Whole Grains Finding It Hard to Earn An A+ In Schools
Recently there was a conference about complying with the new July 2012 requirements involving whole grains. It states that school lunch guidelines are that at least half of the grains served in school lunches must be ‘whole grain-rich’, extending to 100% of grains at lunch and breakfast by summer 2014.
“While “there is no doubt” that revamping school lunches will benefit children’s health, the speed with which schools have to implement the new rules has made compliance extremely difficult in the short-term”, according to one child nutrition director.
Speaking at the Whole Grains on Every Plate conference in San Antonio last week, Byron Sackett, child nutrition director at Lincoln County Schools, North Carolina, said: “The end goal is wonderful, but a lot of us feel like it has just happened too fast.
“We know it’s the right thing to do and I’ve got no doubt that it will work, but we needed more time to implement it.”
One of the issues from a budget aspect is by the time the regulations came out in late January half the products that had been tested ready for the start of the 2012/13 academic year in his school district didn’t comply with the new standards (which kicked in in July 2012), and contracts had already been negotiated.
“There was also an issue with limited availability of certain products, particularly products rich in whole-grains”,Sackett said. “Soon whole grain products will be the new norm, availability will increase and prices will come down, but in the short-term, it’s been really hard on us and tremendously hard for manufacturers.”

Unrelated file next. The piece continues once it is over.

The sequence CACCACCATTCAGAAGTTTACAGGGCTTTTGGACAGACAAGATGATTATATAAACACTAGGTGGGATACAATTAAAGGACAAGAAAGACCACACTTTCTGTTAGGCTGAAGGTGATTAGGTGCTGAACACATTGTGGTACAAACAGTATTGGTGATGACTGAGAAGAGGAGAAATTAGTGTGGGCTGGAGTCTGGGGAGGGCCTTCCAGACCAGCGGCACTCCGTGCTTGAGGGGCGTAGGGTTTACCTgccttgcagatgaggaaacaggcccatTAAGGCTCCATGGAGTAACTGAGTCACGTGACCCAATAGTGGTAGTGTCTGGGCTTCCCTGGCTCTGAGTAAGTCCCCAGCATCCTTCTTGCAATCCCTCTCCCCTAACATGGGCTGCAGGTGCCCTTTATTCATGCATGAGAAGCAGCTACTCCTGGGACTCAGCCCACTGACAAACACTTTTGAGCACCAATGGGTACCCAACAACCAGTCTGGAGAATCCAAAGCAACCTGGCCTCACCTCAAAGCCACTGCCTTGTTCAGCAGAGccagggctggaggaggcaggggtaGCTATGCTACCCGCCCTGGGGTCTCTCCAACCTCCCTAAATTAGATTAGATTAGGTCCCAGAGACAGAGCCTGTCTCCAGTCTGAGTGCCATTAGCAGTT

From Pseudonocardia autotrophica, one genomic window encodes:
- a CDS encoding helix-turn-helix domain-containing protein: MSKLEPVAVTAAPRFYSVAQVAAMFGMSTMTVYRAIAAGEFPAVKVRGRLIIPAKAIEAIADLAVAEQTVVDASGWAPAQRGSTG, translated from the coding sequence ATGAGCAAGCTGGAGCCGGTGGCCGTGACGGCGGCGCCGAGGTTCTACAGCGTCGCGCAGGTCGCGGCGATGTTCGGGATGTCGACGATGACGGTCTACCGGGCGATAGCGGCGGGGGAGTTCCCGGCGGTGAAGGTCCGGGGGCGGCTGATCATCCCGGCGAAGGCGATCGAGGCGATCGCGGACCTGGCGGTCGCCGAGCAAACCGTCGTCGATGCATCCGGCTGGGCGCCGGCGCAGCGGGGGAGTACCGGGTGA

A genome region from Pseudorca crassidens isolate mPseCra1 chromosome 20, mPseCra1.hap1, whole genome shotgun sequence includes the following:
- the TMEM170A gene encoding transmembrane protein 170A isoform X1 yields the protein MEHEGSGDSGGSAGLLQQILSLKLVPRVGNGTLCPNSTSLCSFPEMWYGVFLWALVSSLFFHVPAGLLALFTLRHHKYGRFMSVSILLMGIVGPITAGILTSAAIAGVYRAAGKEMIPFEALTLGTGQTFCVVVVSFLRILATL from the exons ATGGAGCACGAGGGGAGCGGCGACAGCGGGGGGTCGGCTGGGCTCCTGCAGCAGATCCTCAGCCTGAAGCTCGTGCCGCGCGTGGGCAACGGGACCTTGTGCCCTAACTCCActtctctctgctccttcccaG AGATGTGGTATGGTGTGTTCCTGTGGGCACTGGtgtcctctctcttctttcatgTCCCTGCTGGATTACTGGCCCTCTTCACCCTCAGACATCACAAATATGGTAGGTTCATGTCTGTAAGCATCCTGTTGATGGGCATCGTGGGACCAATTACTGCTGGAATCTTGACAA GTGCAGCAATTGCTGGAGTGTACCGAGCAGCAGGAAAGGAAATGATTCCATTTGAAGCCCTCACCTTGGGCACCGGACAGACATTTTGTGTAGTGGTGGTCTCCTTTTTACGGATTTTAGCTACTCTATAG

Another problem with compliance with the new regulations involves the budget for school lunches. The increase given will not cover the new costs involved in preparing the healthier grains. As the use of these grains becomes more prevalent, the costs should go down, but that won’t help those school districts that have less funding right now.
The other concern discussed at the conference involved approaching the children in the most effective way so that the kids don’t reject the new product straight out of the box. Often times, children are resistant to trying whole grain breads, or grains such as wheat berry or quinoa, that they aren’t familiar with. Re-educating them on the health benefits and making their first experiences delicious ones are critical to the success of the program.
The alarming rise in childhood obesity and diabetes in American youth is the push behind the changes in the regulations for school lunches, but it will take the combined support of the media, government state boards, local school boards, administrations, teachers, parents and students to achieve success with this important program change, but it’s worth the aggravation for the kids!
Yoga DVD- 90 min
Organic steel cut oats(150 cal.)
1/8 cup blackberries, blueberries (30 cal)
protein shake with 1/2 cup pasteurized egg whites (190 cal)
1 cup cooked quinoa, mixed with frozen peas, 1 /4 tbsp. curry (183 cal)
1 apple (57 cal)
3.5 oz salmon (180 cal)
8 oz greens- spinach, 1/2 sweet pepper, 1/4 cup yellow squash, + 2 tbsp. garbanzo beans, 1 tbsp. roasted sunflower seeds (150 cal)
Gala apple (57 cal)
2 large crab legs, lemon (no butter) (360 cal)
1/2 acorn squash, spritz with I Can’t Believe It’s Not Butter, cinnamon (65 cal)
1 cup wilted spinach, garlic, EVOO (85 cal)
1/2 cup non-fat cottage cheese, 1/2 cup blueberrries, 1/4 cup strawberries(120 cal)